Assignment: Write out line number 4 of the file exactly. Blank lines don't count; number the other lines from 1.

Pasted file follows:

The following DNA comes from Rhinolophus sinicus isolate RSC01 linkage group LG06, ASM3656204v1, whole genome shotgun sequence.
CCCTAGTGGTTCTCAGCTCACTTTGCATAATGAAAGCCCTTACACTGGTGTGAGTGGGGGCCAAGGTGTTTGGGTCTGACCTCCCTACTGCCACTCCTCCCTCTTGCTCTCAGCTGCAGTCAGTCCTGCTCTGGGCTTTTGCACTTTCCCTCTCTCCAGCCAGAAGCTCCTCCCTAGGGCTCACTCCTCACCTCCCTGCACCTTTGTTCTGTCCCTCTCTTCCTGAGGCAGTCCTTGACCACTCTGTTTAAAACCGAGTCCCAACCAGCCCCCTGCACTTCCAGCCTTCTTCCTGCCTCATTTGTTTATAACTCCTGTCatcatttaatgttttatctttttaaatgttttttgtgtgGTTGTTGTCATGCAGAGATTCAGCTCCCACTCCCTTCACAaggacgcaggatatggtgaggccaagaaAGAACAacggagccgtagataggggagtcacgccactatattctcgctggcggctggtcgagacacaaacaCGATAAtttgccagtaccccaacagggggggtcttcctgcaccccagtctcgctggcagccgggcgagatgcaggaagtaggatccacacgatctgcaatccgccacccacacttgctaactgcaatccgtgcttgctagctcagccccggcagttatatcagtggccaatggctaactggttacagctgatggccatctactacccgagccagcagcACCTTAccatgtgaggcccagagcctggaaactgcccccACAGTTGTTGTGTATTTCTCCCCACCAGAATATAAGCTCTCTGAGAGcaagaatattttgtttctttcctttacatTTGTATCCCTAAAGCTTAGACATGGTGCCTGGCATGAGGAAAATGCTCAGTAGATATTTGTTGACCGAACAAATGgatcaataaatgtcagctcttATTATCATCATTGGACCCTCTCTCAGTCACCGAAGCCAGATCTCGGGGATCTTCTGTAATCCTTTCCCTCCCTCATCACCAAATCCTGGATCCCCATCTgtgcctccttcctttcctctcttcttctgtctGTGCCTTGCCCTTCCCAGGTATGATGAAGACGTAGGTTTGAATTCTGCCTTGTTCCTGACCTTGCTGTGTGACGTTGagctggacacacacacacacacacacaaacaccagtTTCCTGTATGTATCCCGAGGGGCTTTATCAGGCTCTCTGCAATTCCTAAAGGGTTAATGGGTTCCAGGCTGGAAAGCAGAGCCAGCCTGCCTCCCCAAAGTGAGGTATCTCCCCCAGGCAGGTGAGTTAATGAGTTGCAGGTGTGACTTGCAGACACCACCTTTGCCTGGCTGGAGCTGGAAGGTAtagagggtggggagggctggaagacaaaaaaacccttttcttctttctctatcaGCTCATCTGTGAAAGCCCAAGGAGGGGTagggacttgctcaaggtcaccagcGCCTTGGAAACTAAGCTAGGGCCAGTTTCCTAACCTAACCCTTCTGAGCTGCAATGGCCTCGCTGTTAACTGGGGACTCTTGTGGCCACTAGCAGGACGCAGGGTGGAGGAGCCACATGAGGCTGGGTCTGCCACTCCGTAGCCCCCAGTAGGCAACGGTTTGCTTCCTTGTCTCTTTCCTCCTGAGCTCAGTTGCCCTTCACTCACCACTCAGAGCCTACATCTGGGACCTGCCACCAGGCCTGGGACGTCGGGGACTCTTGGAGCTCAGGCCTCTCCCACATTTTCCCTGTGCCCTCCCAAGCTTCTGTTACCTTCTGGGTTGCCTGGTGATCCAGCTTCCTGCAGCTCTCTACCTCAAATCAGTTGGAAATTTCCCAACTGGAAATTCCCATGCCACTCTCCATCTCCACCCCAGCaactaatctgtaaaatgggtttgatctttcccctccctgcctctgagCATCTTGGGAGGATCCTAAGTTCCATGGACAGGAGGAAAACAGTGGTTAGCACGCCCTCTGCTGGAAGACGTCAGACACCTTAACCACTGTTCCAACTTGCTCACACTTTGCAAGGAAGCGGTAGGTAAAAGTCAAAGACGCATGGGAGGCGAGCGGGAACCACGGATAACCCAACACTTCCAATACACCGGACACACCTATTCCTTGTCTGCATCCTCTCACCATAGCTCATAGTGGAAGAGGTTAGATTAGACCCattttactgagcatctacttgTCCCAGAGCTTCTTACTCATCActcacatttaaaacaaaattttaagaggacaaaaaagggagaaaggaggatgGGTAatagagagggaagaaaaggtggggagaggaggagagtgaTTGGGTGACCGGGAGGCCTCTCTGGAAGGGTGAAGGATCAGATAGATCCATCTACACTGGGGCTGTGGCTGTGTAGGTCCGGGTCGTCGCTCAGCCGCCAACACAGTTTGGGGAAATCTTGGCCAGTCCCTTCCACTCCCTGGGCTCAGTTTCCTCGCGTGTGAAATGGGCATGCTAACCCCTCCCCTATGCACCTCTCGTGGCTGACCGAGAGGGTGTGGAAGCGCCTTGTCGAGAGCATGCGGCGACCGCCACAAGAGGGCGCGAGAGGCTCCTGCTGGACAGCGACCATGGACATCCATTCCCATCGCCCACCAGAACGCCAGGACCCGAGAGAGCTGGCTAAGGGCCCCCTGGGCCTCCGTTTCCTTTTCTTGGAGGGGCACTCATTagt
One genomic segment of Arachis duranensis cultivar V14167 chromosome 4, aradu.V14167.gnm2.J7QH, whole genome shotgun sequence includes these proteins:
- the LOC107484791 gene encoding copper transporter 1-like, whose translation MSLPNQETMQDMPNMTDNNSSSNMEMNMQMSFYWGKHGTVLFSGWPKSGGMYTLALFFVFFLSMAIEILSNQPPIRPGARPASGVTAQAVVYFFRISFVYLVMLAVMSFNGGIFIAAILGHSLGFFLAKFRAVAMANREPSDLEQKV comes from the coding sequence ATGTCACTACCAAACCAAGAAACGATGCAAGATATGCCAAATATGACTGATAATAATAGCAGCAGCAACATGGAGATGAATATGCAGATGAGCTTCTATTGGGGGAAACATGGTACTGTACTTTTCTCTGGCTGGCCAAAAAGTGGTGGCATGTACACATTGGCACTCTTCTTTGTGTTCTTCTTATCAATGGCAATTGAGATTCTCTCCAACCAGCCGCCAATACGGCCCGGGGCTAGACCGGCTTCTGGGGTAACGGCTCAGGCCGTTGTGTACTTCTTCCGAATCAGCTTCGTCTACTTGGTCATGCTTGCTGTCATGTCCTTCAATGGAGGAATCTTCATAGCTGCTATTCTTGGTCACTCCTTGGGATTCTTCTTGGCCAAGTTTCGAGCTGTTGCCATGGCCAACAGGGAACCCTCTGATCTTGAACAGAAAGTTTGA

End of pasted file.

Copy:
- the LOC107484791 gene encoding copper transporter 1-like, whose translation MSLPNQETMQDMPNMTDNNSSSNMEMNMQMSFYWGKHGTVLFSGWPKSGGMYTLALFFVFFLSMAIEILSNQPPIRPGARPASGVTAQAVVYFFRISFVYLVMLAVMSFNGGIFIAAILGHSLGFFLAKFRAVAMANREPSDLEQKV comes from the coding sequence ATGTCACTACCAAACCAAGAAACGATGCAAGATATGCCAAATATGACTGATAATAATAGCAGCAGCAACATGGAGATGAATATGCAGATGAGCTTCTATTGGGGGAAACATGGTACTGTACTTTTCTCTGGCTGGCCAAAAAGTGGTGGCATGTACACATTGGCACTCTTCTTTGTGTTCTTCTTATCAATGGCAATTGAGATTCTCTCCAACCAGCCGCCAATACGGCCCGGGGCTAGACCGGCTTCTGGGGTAACGGCTCAGGCCGTTGTGTACTTCTTCCGAATCAGCTTCGTCTACTTGGTCATGCTTGCTGTCATGTCCTTCAATGGAGGAATCTTCATAGCTGCTATTCTTGGTCACTCCTTGGGATTCTTCTTGGCCAAGTTTCGAGCTGTTGCCATGGCCAACAGGGAACCCTCTGATCTTGAACAGAAAGTTTGA